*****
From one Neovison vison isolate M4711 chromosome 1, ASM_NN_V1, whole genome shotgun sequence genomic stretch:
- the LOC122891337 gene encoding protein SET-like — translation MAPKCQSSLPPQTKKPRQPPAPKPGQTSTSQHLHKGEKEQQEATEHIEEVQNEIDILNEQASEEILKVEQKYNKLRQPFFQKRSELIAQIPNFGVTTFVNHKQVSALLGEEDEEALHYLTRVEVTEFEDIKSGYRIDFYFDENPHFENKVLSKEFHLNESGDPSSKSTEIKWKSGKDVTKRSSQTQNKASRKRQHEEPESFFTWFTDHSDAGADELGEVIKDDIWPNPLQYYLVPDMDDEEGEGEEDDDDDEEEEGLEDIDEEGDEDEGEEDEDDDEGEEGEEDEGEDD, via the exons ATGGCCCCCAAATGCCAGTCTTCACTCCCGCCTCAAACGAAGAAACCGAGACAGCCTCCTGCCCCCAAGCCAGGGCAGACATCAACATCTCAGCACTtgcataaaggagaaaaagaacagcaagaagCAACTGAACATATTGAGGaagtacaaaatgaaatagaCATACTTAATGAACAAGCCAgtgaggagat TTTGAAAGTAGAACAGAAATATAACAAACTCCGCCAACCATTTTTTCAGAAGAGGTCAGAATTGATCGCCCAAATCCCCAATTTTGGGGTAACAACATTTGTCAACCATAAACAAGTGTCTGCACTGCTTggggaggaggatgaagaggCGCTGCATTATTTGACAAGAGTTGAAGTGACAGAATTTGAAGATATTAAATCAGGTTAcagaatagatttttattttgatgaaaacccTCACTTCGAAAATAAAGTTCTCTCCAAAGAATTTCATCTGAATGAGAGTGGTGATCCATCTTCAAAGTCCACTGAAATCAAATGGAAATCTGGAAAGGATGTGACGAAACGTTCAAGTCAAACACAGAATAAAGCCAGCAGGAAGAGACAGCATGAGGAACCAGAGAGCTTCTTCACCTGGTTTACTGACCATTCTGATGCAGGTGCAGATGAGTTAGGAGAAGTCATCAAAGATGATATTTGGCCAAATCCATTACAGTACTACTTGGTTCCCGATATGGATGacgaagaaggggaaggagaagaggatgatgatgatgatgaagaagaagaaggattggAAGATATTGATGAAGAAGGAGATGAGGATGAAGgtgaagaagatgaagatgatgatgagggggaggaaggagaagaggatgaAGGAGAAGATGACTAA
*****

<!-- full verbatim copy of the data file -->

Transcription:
From one Neovison vison isolate M4711 chromosome 1, ASM_NN_V1, whole genome shotgun sequence genomic stretch:
- the LOC122891337 gene encoding protein SET-like — translation MAPKCQSSLPPQTKKPRQPPAPKPGQTSTSQHLHKGEKEQQEATEHIEEVQNEIDILNEQASEEILKVEQKYNKLRQPFFQKRSELIAQIPNFGVTTFVNHKQVSALLGEEDEEALHYLTRVEVTEFEDIKSGYRIDFYFDENPHFENKVLSKEFHLNESGDPSSKSTEIKWKSGKDVTKRSSQTQNKASRKRQHEEPESFFTWFTDHSDAGADELGEVIKDDIWPNPLQYYLVPDMDDEEGEGEEDDDDDEEEEGLEDIDEEGDEDEGEEDEDDDEGEEGEEDEGEDD, via the exons ATGGCCCCCAAATGCCAGTCTTCACTCCCGCCTCAAACGAAGAAACCGAGACAGCCTCCTGCCCCCAAGCCAGGGCAGACATCAACATCTCAGCACTtgcataaaggagaaaaagaacagcaagaagCAACTGAACATATTGAGGaagtacaaaatgaaatagaCATACTTAATGAACAAGCCAgtgaggagat TTTGAAAGTAGAACAGAAATATAACAAACTCCGCCAACCATTTTTTCAGAAGAGGTCAGAATTGATCGCCCAAATCCCCAATTTTGGGGTAACAACATTTGTCAACCATAAACAAGTGTCTGCACTGCTTggggaggaggatgaagaggCGCTGCATTATTTGACAAGAGTTGAAGTGACAGAATTTGAAGATATTAAATCAGGTTAcagaatagatttttattttgatgaaaacccTCACTTCGAAAATAAAGTTCTCTCCAAAGAATTTCATCTGAATGAGAGTGGTGATCCATCTTCAAAGTCCACTGAAATCAAATGGAAATCTGGAAAGGATGTGACGAAACGTTCAAGTCAAACACAGAATAAAGCCAGCAGGAAGAGACAGCATGAGGAACCAGAGAGCTTCTTCACCTGGTTTACTGACCATTCTGATGCAGGTGCAGATGAGTTAGGAGAAGTCATCAAAGATGATATTTGGCCAAATCCATTACAGTACTACTTGGTTCCCGATATGGATGacgaagaaggggaaggagaagaggatgatgatgatgatgaagaagaagaaggattggAAGATATTGATGAAGAAGGAGATGAGGATGAAGgtgaagaagatgaagatgatgatgagggggaggaaggagaagaggatgaAGGAGAAGATGACTAA